For the Lord doth know where we shall be
‘Til apples come another year

For to bear well and to bloom well
So merry let us be
Let every man take off his hat
And shout to the old apple tree

Old apple tree we wassail thee
And hoping thou will bear
Hat fulls, cap fulls, three bushel bag fulls
And a little heap under the stair

Hip! Hip! Hooray!

Wassailing Apple Trees

…….before I sign off, I must mention my local version of wassail – “Lamb’s Wool” – Lamb’s Wool is made with ale instead of cider and is a wassail toast from Yorkshire to “mutton and wool” the staples of local trade and agriculture in the Yorkshire Dales. The apples are roasted as in my Suffolk recipe for wassail, and spices, sweet wine and sugar are also added, but, the apples are then skinned and mashed with the pulp being added which is supposed to represent and resemble lamb’s wool.

Blue and White

Whatever your last tipple before “Dry January”, I hope you enjoy Twelfth Night and Epiphany and I will be back next week with some new 5:2 diet recipes, as well as some thrifty “penny saving” ideas for the New Year. Waes Hael! Karen

Wassail

Traditional English Wassail – Mulled Cider

A traditional English Wassail recipe that originates from Suffolk which is a delectable hot, spiced mulled cider with sherry and port and is served with the all important baked apples. A Yorkshire version called “Lamb’s Wool” is made with ale instead of cider and is served when the apples have burst, so the pulp looks like lamb’s wool in the mulled ale.

Ingredients

  • 6 small apples, cored
  • 6 teaspoons soft brown sugar
  • 1 orange
  • 6 cloves
  • 200g caster sugar
  • 2 litres cider
  • 300mls port
  • 300mls sherry or Madeira
  • 2 cinnamon sticks
  • 1/2 teaspoon ground ginger
  • 1/4 teaspoon ground nutmeg
  • 1 lemon, halved

Note

A traditional English Wassail recipe that originates from Suffolk which is a delectable hot, spiced mulled cider with sherry and port and is served with the all important baked apples. A Yorkshire version called “Lamb’s Wool” is made with ale instead of cider and is served when the apples have burst, so the pulp looks like lamb’s wool in the mulled ale.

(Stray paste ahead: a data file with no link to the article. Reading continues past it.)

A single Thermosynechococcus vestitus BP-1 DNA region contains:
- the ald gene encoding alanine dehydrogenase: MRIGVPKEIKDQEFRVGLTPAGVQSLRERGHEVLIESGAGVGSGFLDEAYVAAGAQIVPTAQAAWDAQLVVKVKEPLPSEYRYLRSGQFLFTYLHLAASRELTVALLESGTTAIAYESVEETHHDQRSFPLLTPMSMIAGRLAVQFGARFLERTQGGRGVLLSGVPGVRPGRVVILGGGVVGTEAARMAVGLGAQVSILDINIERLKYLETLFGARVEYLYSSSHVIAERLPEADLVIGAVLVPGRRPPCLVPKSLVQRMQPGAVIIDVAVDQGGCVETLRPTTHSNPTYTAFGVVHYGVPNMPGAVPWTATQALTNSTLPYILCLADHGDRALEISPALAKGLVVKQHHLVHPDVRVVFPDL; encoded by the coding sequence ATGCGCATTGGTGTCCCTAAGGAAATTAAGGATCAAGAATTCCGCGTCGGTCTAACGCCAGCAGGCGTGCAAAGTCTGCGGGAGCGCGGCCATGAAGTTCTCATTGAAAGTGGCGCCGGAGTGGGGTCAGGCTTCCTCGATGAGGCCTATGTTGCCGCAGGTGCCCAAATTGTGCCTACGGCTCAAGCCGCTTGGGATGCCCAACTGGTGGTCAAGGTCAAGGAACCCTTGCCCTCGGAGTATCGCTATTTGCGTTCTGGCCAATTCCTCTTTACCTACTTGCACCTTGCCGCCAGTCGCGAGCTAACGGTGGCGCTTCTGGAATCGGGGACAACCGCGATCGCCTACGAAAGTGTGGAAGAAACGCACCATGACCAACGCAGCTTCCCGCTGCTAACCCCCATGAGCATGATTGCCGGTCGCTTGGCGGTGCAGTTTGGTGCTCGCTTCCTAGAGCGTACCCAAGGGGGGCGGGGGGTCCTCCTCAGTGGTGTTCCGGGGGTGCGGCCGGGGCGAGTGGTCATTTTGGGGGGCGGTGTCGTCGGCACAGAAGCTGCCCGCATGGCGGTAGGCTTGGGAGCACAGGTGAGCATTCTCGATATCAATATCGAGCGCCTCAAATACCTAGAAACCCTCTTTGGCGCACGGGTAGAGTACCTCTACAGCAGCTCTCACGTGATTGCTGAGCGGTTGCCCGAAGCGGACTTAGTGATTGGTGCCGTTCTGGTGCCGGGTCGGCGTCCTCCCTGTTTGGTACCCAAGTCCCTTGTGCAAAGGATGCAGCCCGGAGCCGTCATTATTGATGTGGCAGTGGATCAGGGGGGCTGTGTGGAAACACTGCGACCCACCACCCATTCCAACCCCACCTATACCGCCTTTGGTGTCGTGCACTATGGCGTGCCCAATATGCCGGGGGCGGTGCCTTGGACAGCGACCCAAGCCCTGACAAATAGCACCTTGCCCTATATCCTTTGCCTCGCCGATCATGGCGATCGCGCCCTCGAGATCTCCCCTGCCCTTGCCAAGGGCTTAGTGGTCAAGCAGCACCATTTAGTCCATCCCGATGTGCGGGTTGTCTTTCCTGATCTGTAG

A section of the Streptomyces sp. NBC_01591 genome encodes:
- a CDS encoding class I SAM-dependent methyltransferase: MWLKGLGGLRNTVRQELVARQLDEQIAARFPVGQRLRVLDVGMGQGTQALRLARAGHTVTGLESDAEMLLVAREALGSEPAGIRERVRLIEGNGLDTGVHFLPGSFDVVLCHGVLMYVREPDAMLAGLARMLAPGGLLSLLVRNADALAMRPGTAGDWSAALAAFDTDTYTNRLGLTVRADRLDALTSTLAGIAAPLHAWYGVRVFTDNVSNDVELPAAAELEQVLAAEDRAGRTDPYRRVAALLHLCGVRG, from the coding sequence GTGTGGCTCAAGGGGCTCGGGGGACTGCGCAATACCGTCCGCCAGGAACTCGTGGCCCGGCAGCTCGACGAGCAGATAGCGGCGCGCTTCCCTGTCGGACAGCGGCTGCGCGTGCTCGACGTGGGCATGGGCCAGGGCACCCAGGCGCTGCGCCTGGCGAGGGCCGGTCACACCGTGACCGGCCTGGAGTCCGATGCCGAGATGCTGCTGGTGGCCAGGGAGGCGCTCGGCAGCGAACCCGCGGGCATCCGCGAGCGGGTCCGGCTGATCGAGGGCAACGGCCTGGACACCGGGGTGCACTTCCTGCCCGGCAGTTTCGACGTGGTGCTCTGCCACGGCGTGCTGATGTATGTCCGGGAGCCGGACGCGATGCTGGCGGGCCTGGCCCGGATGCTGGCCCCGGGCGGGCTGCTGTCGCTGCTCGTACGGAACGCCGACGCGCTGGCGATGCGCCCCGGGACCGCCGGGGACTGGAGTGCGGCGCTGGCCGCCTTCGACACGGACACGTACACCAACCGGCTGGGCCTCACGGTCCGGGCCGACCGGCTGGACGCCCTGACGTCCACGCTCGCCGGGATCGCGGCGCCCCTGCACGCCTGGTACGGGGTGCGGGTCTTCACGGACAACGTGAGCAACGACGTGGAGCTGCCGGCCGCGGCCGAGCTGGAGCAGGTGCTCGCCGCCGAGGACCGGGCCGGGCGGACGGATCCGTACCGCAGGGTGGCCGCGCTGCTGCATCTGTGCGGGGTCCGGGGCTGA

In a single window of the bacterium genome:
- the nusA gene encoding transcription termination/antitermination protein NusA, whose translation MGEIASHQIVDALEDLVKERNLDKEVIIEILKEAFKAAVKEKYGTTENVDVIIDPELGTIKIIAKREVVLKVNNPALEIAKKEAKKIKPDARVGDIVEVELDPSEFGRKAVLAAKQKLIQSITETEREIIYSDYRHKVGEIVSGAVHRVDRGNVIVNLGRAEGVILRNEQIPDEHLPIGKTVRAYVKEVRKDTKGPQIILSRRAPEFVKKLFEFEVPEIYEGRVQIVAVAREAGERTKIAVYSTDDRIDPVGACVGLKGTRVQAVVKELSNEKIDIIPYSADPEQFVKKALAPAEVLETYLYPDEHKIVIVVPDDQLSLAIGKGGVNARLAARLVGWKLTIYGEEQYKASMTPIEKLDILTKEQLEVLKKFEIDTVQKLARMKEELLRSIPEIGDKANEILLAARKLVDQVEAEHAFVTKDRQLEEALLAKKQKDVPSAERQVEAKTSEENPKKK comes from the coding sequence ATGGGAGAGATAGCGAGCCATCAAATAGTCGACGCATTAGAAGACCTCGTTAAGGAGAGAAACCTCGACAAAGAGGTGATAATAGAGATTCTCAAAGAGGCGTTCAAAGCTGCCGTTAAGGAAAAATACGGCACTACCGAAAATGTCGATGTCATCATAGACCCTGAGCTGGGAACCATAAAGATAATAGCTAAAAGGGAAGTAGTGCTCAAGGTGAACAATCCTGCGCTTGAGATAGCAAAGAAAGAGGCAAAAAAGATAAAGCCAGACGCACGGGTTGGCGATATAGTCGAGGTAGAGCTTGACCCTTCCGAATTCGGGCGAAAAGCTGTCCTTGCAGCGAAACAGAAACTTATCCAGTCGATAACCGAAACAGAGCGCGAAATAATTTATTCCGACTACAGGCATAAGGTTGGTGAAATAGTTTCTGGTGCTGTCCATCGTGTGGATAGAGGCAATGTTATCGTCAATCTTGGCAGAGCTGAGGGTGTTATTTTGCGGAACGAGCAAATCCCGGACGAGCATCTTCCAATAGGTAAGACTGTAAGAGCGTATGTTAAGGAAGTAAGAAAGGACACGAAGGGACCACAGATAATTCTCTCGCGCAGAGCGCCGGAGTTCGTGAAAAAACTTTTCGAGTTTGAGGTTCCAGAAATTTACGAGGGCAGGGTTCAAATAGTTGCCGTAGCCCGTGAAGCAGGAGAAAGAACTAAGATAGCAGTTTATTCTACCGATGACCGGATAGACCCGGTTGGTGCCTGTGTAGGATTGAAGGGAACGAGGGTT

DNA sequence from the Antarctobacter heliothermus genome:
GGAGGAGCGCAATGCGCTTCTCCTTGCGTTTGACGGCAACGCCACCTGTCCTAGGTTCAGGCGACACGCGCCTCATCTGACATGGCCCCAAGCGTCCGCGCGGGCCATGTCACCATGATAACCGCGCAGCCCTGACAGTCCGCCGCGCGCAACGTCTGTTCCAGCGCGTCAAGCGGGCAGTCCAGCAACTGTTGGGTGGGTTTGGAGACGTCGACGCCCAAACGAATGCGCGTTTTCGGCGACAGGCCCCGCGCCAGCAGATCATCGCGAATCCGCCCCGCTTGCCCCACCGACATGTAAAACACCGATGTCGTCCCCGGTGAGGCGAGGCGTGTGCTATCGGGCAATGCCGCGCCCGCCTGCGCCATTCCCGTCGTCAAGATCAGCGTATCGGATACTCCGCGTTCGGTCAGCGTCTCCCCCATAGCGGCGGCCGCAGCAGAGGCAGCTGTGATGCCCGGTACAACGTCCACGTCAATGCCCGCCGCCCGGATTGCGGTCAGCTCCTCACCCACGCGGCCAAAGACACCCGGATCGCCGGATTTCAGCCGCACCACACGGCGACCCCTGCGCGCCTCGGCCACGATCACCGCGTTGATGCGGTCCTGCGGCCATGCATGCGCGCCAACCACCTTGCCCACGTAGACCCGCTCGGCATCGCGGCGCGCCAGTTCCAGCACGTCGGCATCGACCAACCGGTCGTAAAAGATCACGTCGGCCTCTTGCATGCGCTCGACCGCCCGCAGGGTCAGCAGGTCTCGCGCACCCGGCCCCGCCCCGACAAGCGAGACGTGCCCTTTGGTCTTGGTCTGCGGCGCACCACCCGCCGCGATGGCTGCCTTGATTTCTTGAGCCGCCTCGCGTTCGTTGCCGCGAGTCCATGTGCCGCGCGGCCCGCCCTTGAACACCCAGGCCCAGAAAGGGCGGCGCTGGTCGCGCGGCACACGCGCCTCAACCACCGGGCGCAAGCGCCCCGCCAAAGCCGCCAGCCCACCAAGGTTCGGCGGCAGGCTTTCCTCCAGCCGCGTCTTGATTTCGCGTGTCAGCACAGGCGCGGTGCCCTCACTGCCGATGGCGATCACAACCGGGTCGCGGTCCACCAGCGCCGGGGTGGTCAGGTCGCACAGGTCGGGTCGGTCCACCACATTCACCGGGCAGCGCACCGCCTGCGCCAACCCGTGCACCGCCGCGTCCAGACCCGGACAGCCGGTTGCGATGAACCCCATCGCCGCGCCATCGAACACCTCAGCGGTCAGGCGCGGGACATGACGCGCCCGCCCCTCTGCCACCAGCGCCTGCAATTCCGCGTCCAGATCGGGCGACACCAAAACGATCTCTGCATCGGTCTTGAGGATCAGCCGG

Directions

Step 1 Pre-heat oven to 200C/400F/gas mark 6.
Step 2 Cut around the middle of each apple with a sharp knife and place them in an oven proof dish. Fill each apple core cavity with a teaspoon of sift brown sugar. Stick the cloves in the orang and place it with the apples in the dish. Add a little water, about 6 tablespoons and roast in the pre-heated oven for 30 to 45 minutes, or until the apples are soft but still retain their shape.
Step 3 Leave the apples in the dish to keep warm and take the orange out – cut it in half and place it on a large sauce pan. Add the rest of the ingredients and the juices from the apple roasting dish to the sauce pan and gently heat until the sugar has dissolved.
Step 4 Bring the mixture to the boil and then turn it down immediately and keep it warm until you need to serve it.
Step 5 When you are ready to serve the wassail, ladle the fruit and spiced into a large punch bowl and then pour the wassail into the bowl. Add the apples by floating them on top and serve straight away in warmed mugs or cups.
Step 6 The apples can be eaten afterwards as a delectable dessert with cream or custard.

Wassail

Suffolk Cyder Wassail

Old English Cyder Wassail